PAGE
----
Data licences are a design pattern for sharing data. They put people in control of their data by letting them set the terms of how it is shared.
Participants began creating their licence by scanning an object that represented a data type. These were: a travel card for location data, a smart thermostat for household data and a fitness tracker for biometric data.
Most people, 6,382, made a location data licence. The location object looks like London’s Oyster card, so we think familiarity caused its more frequent selection.
Levels of sharing
Data licences let people choose who their data is shared with. It can be kept private, or shared openly in the “data commons”, a speculative repository of data that allows free access to anyone, for any purpose.
Licences can also be customised by setting rules on who the data is shared with. Half of participants selected this option, suggesting a need for sharing data using terms that an individuals sets and understands.
Everyone vs. Non-profits only
People who agreed to share their data under set terms were asked three more questions to customise their data licence.
First, we asked if they would allow commercial use of their data or only with non-commercial users. 68% of participants chose to share for non-commercial purposes only. This includes organisations like research groups, foundations and charities.
It’s easy to conflate non-profits with being more ethical, but this isn’t necessarily true. Cutting off commercial use of data can be bad for the Internet economy. It’s something Sarah and I have written about in the past, particularly in online advertising.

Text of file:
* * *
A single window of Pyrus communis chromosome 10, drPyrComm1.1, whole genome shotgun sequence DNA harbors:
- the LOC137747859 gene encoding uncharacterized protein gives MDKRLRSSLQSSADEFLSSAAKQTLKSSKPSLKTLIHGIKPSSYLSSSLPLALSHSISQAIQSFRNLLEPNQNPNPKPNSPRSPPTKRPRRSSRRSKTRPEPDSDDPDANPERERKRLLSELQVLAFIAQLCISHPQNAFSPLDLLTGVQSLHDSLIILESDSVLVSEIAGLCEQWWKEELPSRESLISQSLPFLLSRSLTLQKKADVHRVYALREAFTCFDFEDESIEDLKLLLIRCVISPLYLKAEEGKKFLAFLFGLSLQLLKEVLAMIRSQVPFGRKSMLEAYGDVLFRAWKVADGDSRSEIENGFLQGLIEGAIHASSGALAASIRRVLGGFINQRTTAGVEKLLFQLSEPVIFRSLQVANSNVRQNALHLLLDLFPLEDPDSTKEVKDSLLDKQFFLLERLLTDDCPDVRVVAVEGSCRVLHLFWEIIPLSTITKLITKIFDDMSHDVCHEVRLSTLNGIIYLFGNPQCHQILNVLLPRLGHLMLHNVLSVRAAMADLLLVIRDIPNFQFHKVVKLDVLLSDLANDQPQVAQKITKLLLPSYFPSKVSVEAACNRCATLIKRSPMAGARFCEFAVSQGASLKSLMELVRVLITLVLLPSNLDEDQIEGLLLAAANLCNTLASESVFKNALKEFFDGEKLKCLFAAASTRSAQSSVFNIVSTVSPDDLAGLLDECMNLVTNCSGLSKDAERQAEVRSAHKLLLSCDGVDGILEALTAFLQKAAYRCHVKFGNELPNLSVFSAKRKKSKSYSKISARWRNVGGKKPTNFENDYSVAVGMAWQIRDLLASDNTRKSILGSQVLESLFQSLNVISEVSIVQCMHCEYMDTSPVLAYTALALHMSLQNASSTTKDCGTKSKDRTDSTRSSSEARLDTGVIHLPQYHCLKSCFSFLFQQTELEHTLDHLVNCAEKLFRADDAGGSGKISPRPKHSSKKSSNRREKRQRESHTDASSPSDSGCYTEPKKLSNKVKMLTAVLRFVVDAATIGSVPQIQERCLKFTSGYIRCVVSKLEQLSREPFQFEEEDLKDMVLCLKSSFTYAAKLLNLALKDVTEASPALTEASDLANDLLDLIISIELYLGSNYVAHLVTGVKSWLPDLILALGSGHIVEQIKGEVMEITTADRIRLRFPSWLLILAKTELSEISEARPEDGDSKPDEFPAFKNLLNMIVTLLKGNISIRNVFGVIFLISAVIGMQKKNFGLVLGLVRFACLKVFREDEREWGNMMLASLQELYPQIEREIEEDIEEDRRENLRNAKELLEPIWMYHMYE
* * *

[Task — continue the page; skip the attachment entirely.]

Sharing with government
Next, we asked about government access to data. We asked people to choose between all government access, local government only or none at all.
61% of people chose to share their data with government, mostly with local government. It’s interesting to consider how this percentage may have been influenced by changes in public attitudes towards governments and personal data, particularly after the Snowden leaks about government surveillance.
Finally, we asked participants whether they would let their data be shared with third parties under the same terms, using the same data licence.
The results don’t show a distinct preference. While making the exhibition, we spent a lot of time on the phrasing of this question. Maybe we didn’t explain the benefits of data sharing clearly enough. It has great benefits in areas like drug development research, where many organisations may have to collaborate and share data.
When talking about data, it’s important to use cues from everyday life to make this conversation more accessible. Illustrating the three data types through physical objects helped people understand how data is used in their daily lives. We saw this when most people explored the uses of location data through the travel card object, representing what they had possibly used on the way to the exhibition.
People want to take control when they are offered it and when they understand. The exhibition showed that people want to share their data, but we’re confronted by impenetrable terms in every device or service. These rigidly set out how our data is shared and used. We almost always accept them, rather than miss out on what these things offer us.
In reality the way we want to engage our data with these things is more nuanced. Todays opt-in, opt-out system of terms doesn’t reflect our needs. What we made for this exhibition is a first try at making something that does.
Thanks to everyone who visited the exhibition. If you missed it, you can give the licence builder a try on our website.
You can also download the raw data. (JSON, 2.9 MB, CC-BY). Let us know what you find out at @projectsbyif.